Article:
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Meanwhile in Kabul the British residency was stormed and its tiny garrison of 4 British and 69 Indian soldiers massacred, but they reputedly took more than 600 Afghans with them.
At the one major battle of the campaign, at Kandahar, the British won decisively. They left with a friendly and able ruler on the throne, Abdur Rahman, who moved Afghanistan towards becoming a much more modern state internally, but quietly left foreign policy under British control. The second Anglo-Afghan war can be seen as a complete British success.
FROM THEN TILL THE END of British rule in India, policy on both sides was to maintain a buffer-zone of small tribal communities who happily raided and plundered in both direction, feuded among themselves, and were the subject of fairly frequent punitive expeditions but who kept British India and Afghanistan apart. Their young men provided whole units of the British Army in India.
For the most part it was in expeditions against these North-West frontier tribes that generations of young British officers including Winston Churchill did their soldiering. John Masters, in “Bugles and a Tiger” is one who has given a memorable picture of these campaigns right up to the eve of the Second World War. As the tribal areas provided a useful buffer-zone between British India and Afghanistan, so Afghanistan in turn remained a useful buffer between British India and Russia, through the spies and secret services of both sides intrigued constantly there in Kipling’s “the great game.”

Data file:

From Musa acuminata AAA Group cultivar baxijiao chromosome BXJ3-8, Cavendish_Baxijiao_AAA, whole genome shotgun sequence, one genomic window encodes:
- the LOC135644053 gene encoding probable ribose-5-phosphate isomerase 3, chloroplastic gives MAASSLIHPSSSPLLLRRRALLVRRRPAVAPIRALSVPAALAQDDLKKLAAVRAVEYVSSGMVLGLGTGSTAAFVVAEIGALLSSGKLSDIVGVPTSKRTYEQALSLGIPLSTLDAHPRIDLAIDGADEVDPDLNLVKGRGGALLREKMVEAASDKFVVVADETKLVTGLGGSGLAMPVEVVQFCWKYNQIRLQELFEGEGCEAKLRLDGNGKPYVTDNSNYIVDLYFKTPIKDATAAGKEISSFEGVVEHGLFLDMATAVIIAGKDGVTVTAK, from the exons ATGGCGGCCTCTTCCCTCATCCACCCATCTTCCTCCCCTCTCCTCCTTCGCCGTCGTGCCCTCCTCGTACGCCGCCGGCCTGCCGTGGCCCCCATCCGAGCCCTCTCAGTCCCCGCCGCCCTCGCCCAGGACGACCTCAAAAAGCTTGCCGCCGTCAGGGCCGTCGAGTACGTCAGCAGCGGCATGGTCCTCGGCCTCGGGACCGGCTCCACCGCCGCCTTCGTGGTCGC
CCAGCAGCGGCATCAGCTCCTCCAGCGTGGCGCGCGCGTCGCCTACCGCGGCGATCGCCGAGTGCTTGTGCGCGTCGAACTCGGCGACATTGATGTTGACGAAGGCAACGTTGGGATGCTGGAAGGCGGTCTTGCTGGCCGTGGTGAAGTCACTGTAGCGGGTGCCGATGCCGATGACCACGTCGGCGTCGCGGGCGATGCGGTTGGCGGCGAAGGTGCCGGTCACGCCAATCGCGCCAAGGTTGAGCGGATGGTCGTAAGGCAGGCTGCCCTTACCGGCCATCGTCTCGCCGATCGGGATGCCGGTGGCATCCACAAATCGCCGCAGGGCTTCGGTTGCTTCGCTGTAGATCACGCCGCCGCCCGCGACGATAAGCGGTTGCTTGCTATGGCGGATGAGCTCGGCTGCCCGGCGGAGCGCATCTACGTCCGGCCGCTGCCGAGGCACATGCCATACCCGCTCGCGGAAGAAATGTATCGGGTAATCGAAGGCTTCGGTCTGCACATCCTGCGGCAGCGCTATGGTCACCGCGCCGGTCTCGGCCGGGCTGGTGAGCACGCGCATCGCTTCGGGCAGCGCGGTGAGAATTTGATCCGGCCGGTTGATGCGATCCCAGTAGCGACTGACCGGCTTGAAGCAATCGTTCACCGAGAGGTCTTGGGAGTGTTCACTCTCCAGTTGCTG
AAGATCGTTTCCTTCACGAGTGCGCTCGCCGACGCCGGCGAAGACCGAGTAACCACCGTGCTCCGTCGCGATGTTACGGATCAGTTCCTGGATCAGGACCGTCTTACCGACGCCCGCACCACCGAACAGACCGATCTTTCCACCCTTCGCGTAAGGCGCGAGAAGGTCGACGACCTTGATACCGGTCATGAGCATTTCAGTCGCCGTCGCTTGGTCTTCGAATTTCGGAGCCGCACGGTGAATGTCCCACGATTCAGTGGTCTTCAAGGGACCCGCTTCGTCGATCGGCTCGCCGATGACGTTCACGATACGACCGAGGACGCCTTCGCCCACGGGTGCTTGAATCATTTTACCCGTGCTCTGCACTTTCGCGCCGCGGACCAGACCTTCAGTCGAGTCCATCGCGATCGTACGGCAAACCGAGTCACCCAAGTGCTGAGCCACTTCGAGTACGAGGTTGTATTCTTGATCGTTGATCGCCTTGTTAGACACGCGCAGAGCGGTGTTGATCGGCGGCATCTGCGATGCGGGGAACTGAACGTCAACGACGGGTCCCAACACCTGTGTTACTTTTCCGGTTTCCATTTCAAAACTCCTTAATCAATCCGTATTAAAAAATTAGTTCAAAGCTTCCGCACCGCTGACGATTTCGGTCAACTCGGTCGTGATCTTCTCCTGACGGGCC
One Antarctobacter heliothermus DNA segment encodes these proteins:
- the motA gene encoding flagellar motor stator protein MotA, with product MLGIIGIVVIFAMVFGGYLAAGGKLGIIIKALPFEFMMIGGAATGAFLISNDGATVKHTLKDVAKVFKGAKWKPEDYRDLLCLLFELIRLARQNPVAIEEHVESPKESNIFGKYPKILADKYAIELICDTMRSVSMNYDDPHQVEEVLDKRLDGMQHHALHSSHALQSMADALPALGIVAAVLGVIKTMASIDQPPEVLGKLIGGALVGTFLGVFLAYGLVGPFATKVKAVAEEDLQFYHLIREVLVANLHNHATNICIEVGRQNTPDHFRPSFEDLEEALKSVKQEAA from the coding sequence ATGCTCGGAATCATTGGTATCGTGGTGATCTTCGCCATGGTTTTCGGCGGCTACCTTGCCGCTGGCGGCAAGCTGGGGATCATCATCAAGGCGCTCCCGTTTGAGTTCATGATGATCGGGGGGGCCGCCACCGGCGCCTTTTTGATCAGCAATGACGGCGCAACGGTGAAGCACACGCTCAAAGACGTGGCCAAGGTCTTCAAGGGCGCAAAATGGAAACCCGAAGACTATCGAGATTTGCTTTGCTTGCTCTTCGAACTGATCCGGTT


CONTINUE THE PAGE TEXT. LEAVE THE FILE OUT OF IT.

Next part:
There was a very minor “Third Anglo-Afghan War” from 1917 to 1919, arising from complications of World War I. This was only a series of border skirmishes and the British found they could control the situation with aircraft until it fizzled out.p>The previous campaigns in Afghanistan don’t tell us much about the present one, except that it is a very tough country inhabited by very tough people. Any army there had better be well-equipped and supplied, well-motivated and with clear-minded military and political leadership. Plenty of helicopters as well as local allies are good ideas. And the Afghan elections of 2004 and 2005 are evidence that most of the people will take considerable risks to prove they are on the side of modern political processes. A recent article in the German magazine Spiegel made the point: br> /p>
The perception among many of Germany’s conservatives is that Afghans are Afghans, and waging war just happens to be in their blood. The best approach, in their view, is to let the Afghans sort out their own problems. Such assessments are nothing but racism masquerading as folklore.
Hal G. P. Colebatch, a lawyer and author, has lectured in International Law and International Relations at Notre Dame University and Edith Cowan University in Western Australia and worked on the staff of two Australian Federal Ministers.
A man of faith in a godless age is hitting Americans where it hurts.
Mr. and Mrs. American Spectator Reader, let P.J. O’Rourke talk sense to your kids.
In Britain, defending your property can get you life.
The debacle of this president’s administration is both a cause and a symptom of the decline of American values. Unless Congress impeaches him, that decline will go on unchecked. An eminent jurist surveys the damage and assesses the chances for the recovery of our culture.
It won’t take long for conservatives to scratch this presidential wannabe off their 2008 scorecard.
The American Christmas, like the songs that celebrate it, makes room for everybody under the rainbow. Is that why so many people seem to be hostile to it?
Was the President done in by the economy, or by the politics of the economy?
H/T to National Review Online